‘In the Car With Blossom and Len’: A comedy about real-life problems

From left, Kathleen M. Darcy, Emily Jon Mitchell, Patricia Randell and Peter Levine co-star in "In the Car With Blossom and Len."

From left, Kathleen M. Darcy, Emily Jon Mitchell, Patricia Randell and Peter Levine co-star in “In the Car With Blossom and Len.”

The blithe “Young at Heart” is playing on the car radio, but theĀ scene being played out to its strains is pretty grim.

Holly (Patricia Randell) is driving her 80-something parents Blossom (Emily Jon Mitchel) and Len (Peter Levine) home from a doctor’s appointment, and it quickly becomes clear that they’re not the easiest people to be around. The stubborn Len is hard of hearing but isn’t wearing his hearing aids, so Holly has to yellĀ when she talks to him. Blossom is sweet, and tries to be helpful, but doesn’t seem to have much short-term memory.

“In the Car With Blossom and Len,” a new one-act play that will be presented by the Centenary Stage Company at the SitnikĀ Theatre in Hackettstown through March 8, unfolds in further car scenes (basically, chairs and a steering wheel), and in Len and Blossom’s homeĀ (which has a convincingly comfortable, lived-in look, though things are starting to get pretty chaotic inside its walls). We learn that Len’s hearing and Blossom’s memory aren’t the only challenges this family faces. Len’s business is inĀ seriousĀ trouble, and his bills are piling up; Blossom is addicted to shopping.

Holly’s sister Fern (Kathleen M. Darcy), a successful lawyer, tries to help out, to Holly’s great annoyance. Holly, who once dreamed of becomingĀ writer but settled for beingĀ a transcriber, has always been there for her parents, and now Fern wants to swoop in and make everything right. Fern hires a social worker, Susan (Maria Brodeur), to try to help her parentsĀ cope, but Len, predictably, resists. As Holly and Fern squabble,Ā Len and Blossom seem headed to financial ruin.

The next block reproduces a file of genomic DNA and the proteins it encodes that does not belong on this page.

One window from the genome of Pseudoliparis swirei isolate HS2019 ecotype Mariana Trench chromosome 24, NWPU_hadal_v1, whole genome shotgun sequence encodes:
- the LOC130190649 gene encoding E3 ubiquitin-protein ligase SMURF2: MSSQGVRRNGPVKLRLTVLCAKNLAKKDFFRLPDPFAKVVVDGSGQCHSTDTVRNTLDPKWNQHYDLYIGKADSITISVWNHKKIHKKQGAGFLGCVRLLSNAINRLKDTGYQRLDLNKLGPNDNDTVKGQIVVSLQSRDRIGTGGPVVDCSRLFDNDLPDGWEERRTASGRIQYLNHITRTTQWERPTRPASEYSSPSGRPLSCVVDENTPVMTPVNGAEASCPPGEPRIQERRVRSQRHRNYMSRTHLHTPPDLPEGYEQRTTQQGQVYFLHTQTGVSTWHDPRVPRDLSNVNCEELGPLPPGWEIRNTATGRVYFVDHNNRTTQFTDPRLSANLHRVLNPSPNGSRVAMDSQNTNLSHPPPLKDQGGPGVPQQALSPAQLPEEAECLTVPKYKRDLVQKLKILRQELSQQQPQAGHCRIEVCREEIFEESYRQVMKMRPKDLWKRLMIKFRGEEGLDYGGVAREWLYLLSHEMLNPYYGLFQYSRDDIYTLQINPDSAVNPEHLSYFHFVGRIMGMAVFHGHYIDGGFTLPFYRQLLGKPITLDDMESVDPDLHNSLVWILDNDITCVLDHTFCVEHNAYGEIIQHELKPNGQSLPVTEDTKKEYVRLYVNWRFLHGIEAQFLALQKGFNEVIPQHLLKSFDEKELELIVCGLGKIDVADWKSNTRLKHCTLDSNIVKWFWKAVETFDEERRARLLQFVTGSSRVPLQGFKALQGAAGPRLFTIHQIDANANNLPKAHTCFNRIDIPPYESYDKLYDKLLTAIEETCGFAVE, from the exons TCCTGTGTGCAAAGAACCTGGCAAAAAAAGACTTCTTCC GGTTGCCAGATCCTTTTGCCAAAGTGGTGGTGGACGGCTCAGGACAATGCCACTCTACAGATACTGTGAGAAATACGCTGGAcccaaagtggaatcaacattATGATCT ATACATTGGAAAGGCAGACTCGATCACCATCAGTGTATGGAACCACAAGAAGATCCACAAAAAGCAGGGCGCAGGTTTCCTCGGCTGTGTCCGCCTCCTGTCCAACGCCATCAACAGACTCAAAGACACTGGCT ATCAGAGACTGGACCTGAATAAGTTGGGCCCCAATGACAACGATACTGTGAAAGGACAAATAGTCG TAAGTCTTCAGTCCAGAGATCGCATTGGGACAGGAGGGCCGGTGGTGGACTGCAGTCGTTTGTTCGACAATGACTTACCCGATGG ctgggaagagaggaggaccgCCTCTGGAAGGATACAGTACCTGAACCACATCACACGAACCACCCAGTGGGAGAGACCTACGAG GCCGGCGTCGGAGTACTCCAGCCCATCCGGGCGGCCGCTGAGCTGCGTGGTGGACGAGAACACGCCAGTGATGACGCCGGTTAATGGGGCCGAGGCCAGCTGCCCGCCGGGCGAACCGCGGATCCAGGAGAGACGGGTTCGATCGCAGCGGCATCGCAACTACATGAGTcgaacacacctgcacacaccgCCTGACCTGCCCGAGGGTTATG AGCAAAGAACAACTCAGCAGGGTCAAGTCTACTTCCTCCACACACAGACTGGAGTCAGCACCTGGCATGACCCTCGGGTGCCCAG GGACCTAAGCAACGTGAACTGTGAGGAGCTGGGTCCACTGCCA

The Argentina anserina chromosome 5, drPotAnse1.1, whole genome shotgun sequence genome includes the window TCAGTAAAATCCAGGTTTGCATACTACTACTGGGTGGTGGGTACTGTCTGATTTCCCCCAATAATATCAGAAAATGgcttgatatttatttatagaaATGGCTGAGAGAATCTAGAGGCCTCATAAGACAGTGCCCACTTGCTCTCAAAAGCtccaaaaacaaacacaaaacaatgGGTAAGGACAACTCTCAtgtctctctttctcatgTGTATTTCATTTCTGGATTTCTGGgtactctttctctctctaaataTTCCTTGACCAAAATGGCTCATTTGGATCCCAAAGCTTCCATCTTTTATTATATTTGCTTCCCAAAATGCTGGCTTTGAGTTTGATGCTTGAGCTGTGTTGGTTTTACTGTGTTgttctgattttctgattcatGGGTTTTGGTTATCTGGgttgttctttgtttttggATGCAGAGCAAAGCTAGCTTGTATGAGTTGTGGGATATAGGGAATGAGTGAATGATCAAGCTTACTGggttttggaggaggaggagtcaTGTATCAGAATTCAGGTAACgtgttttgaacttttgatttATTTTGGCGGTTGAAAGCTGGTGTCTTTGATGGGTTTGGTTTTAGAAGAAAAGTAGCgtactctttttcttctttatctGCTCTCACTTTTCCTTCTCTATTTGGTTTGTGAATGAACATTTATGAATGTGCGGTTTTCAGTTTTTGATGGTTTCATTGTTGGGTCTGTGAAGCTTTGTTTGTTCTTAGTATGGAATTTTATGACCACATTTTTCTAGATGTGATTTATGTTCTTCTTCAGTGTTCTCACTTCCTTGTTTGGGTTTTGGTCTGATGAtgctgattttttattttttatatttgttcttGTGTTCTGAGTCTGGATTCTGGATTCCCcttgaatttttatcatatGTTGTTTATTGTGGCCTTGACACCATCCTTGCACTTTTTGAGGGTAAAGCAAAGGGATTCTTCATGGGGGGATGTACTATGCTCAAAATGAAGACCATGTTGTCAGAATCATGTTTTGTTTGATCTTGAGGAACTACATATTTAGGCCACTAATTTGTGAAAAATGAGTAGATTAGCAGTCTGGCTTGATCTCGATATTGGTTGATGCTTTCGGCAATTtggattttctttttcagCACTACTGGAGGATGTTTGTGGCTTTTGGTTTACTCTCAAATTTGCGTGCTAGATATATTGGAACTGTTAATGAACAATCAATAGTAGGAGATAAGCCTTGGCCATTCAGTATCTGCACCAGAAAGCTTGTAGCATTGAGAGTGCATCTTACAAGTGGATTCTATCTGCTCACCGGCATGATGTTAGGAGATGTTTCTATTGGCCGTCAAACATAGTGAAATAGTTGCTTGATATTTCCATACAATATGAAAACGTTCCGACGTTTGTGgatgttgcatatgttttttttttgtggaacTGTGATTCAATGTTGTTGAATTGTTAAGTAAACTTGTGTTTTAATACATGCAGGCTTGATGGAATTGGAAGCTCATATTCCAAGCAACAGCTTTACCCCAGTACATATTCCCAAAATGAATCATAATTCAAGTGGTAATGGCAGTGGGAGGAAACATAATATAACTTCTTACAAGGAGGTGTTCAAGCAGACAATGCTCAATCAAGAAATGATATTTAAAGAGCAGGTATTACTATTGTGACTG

Still,Ā “In the Car With Blossom and Len” isn’t really about Blossom and Len, and their troubles. It’s mainly about Holly, and the sometimes painful, sometimes liberating steps she has to take toward finally taking control of her life, in middle age, and not just being her parents’ caretaker.

Written by Joni Fritz and directed by Lynne Taylor-Corbett, ā€œIn the Car with Blossom and Lenā€ was featured in the Centenary Stage Companyā€™s Women Playwrights Series last spring, andĀ won the Susan Glaspell Award for best new play. It’s a comedy, though it’s pretty horrifying when dealing with the state of denial that Len and Blossom are living in: This isn’t an endearing quirk, but somethingĀ that poses a realĀ threat to them. Holly and Fern are shocked when they discover what’s really been going on with Len and Blossom for decades, and so is the audience (though there are plenty of laughs, along the way, at the absurdity of it all).

The ending is bittersweet. This being a comedy, everything doesĀ work itself out, more or lessĀ ā€” maybe a little too easily, given the monumentalĀ problemsĀ in these characters’Ā Ā lives. But along the way, we’ve spent some time with some very real, albeit frustrating, people.

“In the Car With Blossom and Len” will be presented at the SitnikĀ TheatreĀ at the Lackland Center at Centenary College in Hackettstown,Ā Feb. 25-28 and March 1 and 4-8. For information, clickĀ here.

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